There’s a small town some hour or so north of Wellington, by commercial jet, called Auckland. Small town, big suburbs, not much of a city. Normally they don’t make it onto the Eye of the Fish web cam, but then again, they have 2 harbours whereas we just have one, and that makes my tiny flippers quiver. The news for Auckland today means I feel for them, in a fishy kind of way.
Not because they have John Banks as a mayor – they were silly enough to vote for him – twice – so they deserve whatever they get.
Not because they are having a so-called super-city thrust upon them – with or without maori representation, you just know that the poorer suburbs are going to get shafted.
And not because they can’t get to work on time in the morning – because they have a propensity to build motorways all over their isthmus, which is as painful a process to watch as it sounds.
It’s because (and this should be no surprise to anyone, but it still seems to be a surprise to some Aucklanders) the Government is planning to build a
ground level / localised cut and cover motorway with some tunnels under major roads through Mount Albert, rather than a big underground tunnel. There are one or two reasons why they wanted a tunnel: it was going under an existing neighbourhood; and it happened to be Helen Clark’s neighbourhood.
There are also one or two reasons why it was never going to happen: the National Government are in now; and it happened to be Helen Clark’s neighbourhood. Plus there was the issue of cost. In motorway terms, its something like this:
Ground Level = expense
Cuttings = more expense
Bridges = even more expense
Tunnels = heaps more expense
I feel for Aucklanders today because although it was patently obvious there was never going to be a tunnel, for the good of the community that sits either side of the road, a tunnel would have been so much better. I feel for them because we had the same thing happen to us in Wellington – after years of talking about it, we finally got an inner city bypass aka a motorway at street level. And it is crap. Sadly, despite what we were promised, and what Transit / LTSA promised, it’s now reasonably clear to most people that what we have is not the best solution in terms of either:
Traffic flow (stop start congestion all day long)
Pedestrian flow (cuts the city in two)
Urban Design (some of the more pointless patches of grass and big concrete walls do not a pleasant place maketh)
Green Party candidate Russel Norman said the Government was going to bulldoze a motorway through the electorate:
“It is 1950s dinosaur thinking to hammer a motorway through the heart of a residential area,”
I know we can’t afford a $2 billion tunnel through a small Auckland Labour electorate.
I also know that a ground level motorway will absolutely kill the suburb. Taking up the cudgel is proliferate Auckland blogger Joshua Arbury.
And you should all know by now that there is no way a $1 billion road up a Gully is ever going to happen in Wellington. And it never was. But certainly now: it never will.
Post script amendment: I got it wrong, or at least partly wrong. Transit haven’t gone for the completely ground level option, as per Wellington, but instead have gone for a mix of both surface, tunnels, and cut&cover. Logically, they have put areas in tunnels where it cuts under major roads (see pix above). Also, logically for them, they’ve put it at ground level /cut and cover where it goes past something bothersome like Unitec – the former mental hospital / current university. And lastly, just to show their complete contempt for the environment in that fantastic way that Auckland does, they’ve put it straight through those bothersome bits of greenery like Hendon Park, Alan Wood Reserve, edge of Oakley Creek Reserve. Cos that’s just plants and stuff. And there’s a fair bit of wailing about 365 houses being destroyed to make way for it all. But at least they saved a billion or more.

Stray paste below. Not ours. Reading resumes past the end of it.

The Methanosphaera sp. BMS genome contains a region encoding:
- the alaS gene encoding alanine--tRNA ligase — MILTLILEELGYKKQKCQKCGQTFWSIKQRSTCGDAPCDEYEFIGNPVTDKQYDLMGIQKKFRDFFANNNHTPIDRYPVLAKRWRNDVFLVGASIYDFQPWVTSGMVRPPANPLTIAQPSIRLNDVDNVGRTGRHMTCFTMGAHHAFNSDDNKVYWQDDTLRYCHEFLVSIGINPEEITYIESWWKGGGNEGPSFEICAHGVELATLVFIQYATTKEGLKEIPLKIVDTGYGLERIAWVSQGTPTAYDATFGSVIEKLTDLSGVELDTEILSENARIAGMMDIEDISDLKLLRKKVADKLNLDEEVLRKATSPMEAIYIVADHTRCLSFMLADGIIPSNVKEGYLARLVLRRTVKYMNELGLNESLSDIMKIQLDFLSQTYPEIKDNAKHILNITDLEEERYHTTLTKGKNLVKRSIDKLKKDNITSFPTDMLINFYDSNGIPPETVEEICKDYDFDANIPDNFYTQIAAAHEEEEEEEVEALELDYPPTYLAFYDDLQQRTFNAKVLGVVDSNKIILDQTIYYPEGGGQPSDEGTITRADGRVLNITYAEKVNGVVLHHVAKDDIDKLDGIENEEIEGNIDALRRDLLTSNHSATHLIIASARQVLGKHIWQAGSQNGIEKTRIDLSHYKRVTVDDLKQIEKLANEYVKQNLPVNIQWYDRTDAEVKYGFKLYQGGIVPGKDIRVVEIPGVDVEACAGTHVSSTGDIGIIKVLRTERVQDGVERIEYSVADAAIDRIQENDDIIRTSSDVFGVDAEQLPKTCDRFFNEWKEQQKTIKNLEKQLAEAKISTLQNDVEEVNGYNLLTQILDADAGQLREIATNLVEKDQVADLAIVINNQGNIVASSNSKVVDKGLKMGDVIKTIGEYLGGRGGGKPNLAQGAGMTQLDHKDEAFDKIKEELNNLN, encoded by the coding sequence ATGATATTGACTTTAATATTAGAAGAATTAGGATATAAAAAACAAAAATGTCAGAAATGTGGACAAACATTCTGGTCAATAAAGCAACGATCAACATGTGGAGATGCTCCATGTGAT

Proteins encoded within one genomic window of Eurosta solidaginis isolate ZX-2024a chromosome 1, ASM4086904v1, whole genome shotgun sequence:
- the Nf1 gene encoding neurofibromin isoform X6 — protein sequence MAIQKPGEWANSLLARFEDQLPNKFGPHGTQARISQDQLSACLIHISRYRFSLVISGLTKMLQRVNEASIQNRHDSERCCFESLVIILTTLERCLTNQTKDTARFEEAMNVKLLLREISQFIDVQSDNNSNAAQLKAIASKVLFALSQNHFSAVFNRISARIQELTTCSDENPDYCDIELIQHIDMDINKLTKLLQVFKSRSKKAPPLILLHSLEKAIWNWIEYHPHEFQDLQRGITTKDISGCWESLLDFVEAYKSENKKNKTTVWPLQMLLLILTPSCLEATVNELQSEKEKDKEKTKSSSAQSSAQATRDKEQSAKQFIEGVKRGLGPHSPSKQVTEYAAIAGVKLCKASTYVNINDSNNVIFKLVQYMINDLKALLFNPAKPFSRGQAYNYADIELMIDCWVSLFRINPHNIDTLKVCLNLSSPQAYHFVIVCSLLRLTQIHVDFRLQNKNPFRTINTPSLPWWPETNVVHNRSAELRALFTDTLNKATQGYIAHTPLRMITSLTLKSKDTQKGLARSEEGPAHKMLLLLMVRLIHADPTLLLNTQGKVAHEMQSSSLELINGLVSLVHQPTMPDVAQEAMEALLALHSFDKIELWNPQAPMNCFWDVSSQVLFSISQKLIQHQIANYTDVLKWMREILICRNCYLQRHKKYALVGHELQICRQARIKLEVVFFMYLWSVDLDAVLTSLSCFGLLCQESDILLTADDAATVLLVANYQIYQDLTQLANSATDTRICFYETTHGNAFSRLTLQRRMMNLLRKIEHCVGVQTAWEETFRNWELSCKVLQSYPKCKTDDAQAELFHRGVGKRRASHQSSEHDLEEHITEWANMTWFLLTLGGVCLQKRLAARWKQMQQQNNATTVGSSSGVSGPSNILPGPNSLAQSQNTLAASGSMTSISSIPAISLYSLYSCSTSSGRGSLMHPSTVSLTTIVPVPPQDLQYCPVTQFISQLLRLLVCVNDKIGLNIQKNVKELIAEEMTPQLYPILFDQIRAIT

As local residents were vocally pointing out on National Radio yesterday, and our local blogger DavidP was pointing out here, if it’s all underground then you can re-use the land on top, and sell it off again – so getting all those houses back.
Once a year or so, I raise the plaintive question – “what he hell is happening with all the Bypass collateral damage?” I know the answer formula – “Transit can’t release all the relocated and partly restored houses onto the market until they have tracked down the descendants of the original owners and offered them first refusal.” But for Fish’s Sake – it’s been years. Surely there’s some kind of statute of limitations on this half-hearted process.
The dreary Alphaville landscape of weedy motorway berms, pointless park benches and tumbling McDonalds wrappers might start to come a little bit back to life if the existing buildings were at least resettled. Then perhaps we could start talking about filling up the odd-shaped interstices with engagingly odd-shaped new buildings. Coral on Karo?
“It [the deep tunnel] would have cost around $540 million a kilometre.”
That’s a lot of money that could be redistributed back to NZ’ers who actually need it – and why has Labour suddenly changed its mind about borrowing to fund roadbuilding projects anyway? Make it a toll tunnel at least, so that a higher proportion of the incurred debt is financed by people who actually use it.
The thing is, Aucklanders want roads. I can assure you that the Mt Albertians ‘enjoy’ drive into work every morning, and that bus patronage is not high in that suburb. And you can bet your Wellington ass that if the development was to be in the suburb next door, that local residents would not be in the slightest bit phased – this is simply a case of nimbyism. If Aucklanders want roads, then Aucklanders (some of them) will have to darn well put up with having them in their backyards. As with having John Banks as Mayor – you get what you deserve